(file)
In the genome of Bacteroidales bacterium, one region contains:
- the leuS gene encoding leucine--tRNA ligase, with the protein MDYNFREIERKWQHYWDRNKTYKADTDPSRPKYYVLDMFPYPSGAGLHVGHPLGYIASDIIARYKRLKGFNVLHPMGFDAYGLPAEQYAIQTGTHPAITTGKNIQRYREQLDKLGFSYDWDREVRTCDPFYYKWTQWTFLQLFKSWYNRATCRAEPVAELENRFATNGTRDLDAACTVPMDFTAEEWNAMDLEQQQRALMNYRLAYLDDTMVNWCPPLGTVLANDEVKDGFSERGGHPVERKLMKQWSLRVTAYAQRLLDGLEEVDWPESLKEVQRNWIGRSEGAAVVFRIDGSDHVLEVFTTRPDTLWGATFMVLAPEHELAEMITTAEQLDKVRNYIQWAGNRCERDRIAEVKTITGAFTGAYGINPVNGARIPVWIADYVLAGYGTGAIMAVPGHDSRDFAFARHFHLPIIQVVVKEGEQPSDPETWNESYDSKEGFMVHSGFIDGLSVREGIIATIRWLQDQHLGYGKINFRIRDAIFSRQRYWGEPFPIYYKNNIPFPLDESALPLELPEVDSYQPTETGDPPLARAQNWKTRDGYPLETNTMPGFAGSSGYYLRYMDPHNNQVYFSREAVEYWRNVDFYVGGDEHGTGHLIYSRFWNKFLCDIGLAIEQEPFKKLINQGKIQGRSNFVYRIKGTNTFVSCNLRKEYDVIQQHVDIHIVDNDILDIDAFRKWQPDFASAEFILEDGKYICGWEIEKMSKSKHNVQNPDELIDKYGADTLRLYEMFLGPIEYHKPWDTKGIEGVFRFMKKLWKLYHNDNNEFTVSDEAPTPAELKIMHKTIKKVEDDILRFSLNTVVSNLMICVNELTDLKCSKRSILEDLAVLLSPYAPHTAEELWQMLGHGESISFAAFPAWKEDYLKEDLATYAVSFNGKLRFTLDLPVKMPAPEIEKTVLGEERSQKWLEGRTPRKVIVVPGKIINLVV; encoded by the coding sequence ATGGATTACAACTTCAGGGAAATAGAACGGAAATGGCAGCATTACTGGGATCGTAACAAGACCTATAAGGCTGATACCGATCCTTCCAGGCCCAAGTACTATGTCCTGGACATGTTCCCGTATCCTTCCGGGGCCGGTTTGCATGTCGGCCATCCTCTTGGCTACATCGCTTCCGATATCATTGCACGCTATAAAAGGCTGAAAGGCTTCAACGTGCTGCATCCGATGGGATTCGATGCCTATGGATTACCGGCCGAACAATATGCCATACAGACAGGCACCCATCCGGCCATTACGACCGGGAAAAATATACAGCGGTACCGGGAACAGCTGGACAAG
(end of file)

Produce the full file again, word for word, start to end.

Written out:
In the genome of Bacteroidales bacterium, one region contains:
- the leuS gene encoding leucine--tRNA ligase, with the protein MDYNFREIERKWQHYWDRNKTYKADTDPSRPKYYVLDMFPYPSGAGLHVGHPLGYIASDIIARYKRLKGFNVLHPMGFDAYGLPAEQYAIQTGTHPAITTGKNIQRYREQLDKLGFSYDWDREVRTCDPFYYKWTQWTFLQLFKSWYNRATCRAEPVAELENRFATNGTRDLDAACTVPMDFTAEEWNAMDLEQQQRALMNYRLAYLDDTMVNWCPPLGTVLANDEVKDGFSERGGHPVERKLMKQWSLRVTAYAQRLLDGLEEVDWPESLKEVQRNWIGRSEGAAVVFRIDGSDHVLEVFTTRPDTLWGATFMVLAPEHELAEMITTAEQLDKVRNYIQWAGNRCERDRIAEVKTITGAFTGAYGINPVNGARIPVWIADYVLAGYGTGAIMAVPGHDSRDFAFARHFHLPIIQVVVKEGEQPSDPETWNESYDSKEGFMVHSGFIDGLSVREGIIATIRWLQDQHLGYGKINFRIRDAIFSRQRYWGEPFPIYYKNNIPFPLDESALPLELPEVDSYQPTETGDPPLARAQNWKTRDGYPLETNTMPGFAGSSGYYLRYMDPHNNQVYFSREAVEYWRNVDFYVGGDEHGTGHLIYSRFWNKFLCDIGLAIEQEPFKKLINQGKIQGRSNFVYRIKGTNTFVSCNLRKEYDVIQQHVDIHIVDNDILDIDAFRKWQPDFASAEFILEDGKYICGWEIEKMSKSKHNVQNPDELIDKYGADTLRLYEMFLGPIEYHKPWDTKGIEGVFRFMKKLWKLYHNDNNEFTVSDEAPTPAELKIMHKTIKKVEDDILRFSLNTVVSNLMICVNELTDLKCSKRSILEDLAVLLSPYAPHTAEELWQMLGHGESISFAAFPAWKEDYLKEDLATYAVSFNGKLRFTLDLPVKMPAPEIEKTVLGEERSQKWLEGRTPRKVIVVPGKIINLVV; encoded by the coding sequence ATGGATTACAACTTCAGGGAAATAGAACGGAAATGGCAGCATTACTGGGATCGTAACAAGACCTATAAGGCTGATACCGATCCTTCCAGGCCCAAGTACTATGTCCTGGACATGTTCCCGTATCCTTCCGGGGCCGGTTTGCATGTCGGCCATCCTCTTGGCTACATCGCTTCCGATATCATTGCACGCTATAAAAGGCTGAAAGGCTTCAACGTGCTGCATCCGATGGGATTCGATGCCTATGGATTACCGGCCGAACAATATGCCATACAGACAGGCACCCATCCGGCCATTACGACCGGGAAAAATATACAGCGGTACCGGGAACAGCTGGACAAG